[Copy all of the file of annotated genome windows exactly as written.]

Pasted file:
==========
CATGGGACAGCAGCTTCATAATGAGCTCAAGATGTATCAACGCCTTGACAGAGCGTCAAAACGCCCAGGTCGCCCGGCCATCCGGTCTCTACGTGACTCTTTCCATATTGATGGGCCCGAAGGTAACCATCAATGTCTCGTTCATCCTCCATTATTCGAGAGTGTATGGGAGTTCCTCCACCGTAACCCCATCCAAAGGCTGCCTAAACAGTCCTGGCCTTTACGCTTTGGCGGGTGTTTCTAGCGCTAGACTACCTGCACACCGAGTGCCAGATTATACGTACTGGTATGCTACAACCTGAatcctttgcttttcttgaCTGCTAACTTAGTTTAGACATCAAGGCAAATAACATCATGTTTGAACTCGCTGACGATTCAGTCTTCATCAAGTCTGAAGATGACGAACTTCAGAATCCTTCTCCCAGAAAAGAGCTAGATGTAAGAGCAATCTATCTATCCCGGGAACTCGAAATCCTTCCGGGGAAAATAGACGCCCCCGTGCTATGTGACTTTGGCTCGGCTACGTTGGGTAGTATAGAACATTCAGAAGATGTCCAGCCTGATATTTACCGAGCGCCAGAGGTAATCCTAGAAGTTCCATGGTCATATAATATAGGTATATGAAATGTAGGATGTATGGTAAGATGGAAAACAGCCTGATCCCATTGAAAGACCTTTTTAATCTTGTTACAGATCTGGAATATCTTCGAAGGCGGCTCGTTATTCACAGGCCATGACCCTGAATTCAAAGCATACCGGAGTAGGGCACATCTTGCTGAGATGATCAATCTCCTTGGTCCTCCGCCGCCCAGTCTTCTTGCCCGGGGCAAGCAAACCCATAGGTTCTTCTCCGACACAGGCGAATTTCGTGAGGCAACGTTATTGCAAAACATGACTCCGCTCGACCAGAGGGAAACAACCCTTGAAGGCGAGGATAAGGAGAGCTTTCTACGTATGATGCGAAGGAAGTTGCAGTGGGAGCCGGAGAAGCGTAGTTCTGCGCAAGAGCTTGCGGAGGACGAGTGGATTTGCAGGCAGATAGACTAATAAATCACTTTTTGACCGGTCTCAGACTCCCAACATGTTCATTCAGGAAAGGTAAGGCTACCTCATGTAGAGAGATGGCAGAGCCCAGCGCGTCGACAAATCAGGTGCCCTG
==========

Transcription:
CATGGGACAGCAGCTTCATAATGAGCTCAAGATGTATCAACGCCTTGACAGAGCGTCAAAACGCCCAGGTCGCCCGGCCATCCGGTCTCTACGTGACTCTTTCCATATTGATGGGCCCGAAGGTAACCATCAATGTCTCGTTCATCCTCCATTATTCGAGAGTGTATGGGAGTTCCTCCACCGTAACCCCATCCAAAGGCTGCCTAAACAGTCCTGGCCTTTACGCTTTGGCGGGTGTTTCTAGCGCTAGACTACCTGCACACCGAGTGCCAGATTATACGTACTGGTATGCTACAACCTGAatcctttgcttttcttgaCTGCTAACTTAGTTTAGACATCAAGGCAAATAACATCATGTTTGAACTCGCTGACGATTCAGTCTTCATCAAGTCTGAAGATGACGAACTTCAGAATCCTTCTCCCAGAAAAGAGCTAGATGTAAGAGCAATCTATCTATCCCGGGAACTCGAAATCCTTCCGGGGAAAATAGACGCCCCCGTGCTATGTGACTTTGGCTCGGCTACGTTGGGTAGTATAGAACATTCAGAAGATGTCCAGCCTGATATTTACCGAGCGCCAGAGGTAATCCTAGAAGTTCCATGGTCATATAATATAGGTATATGAAATGTAGGATGTATGGTAAGATGGAAAACAGCCTGATCCCATTGAAAGACCTTTTTAATCTTGTTACAGATCTGGAATATCTTCGAAGGCGGCTCGTTATTCACAGGCCATGACCCTGAATTCAAAGCATACCGGAGTAGGGCACATCTTGCTGAGATGATCAATCTCCTTGGTCCTCCGCCGCCCAGTCTTCTTGCCCGGGGCAAGCAAACCCATAGGTTCTTCTCCGACACAGGCGAATTTCGTGAGGCAACGTTATTGCAAAACATGACTCCGCTCGACCAGAGGGAAACAACCCTTGAAGGCGAGGATAAGGAGAGCTTTCTACGTATGATGCGAAGGAAGTTGCAGTGGGAGCCGGAGAAGCGTAGTTCTGCGCAAGAGCTTGCGGAGGACGAGTGGATTTGCAGGCAGATAGACTAATAAATCACTTTTTGACCGGTCTCAGACTCCCAACATGTTCATTCAGGAAAGGTAAGGCTACCTCATGTAGAGAGATGGCAGAGCCCAGCGCGTCGACAAATCAGGTGCCCTG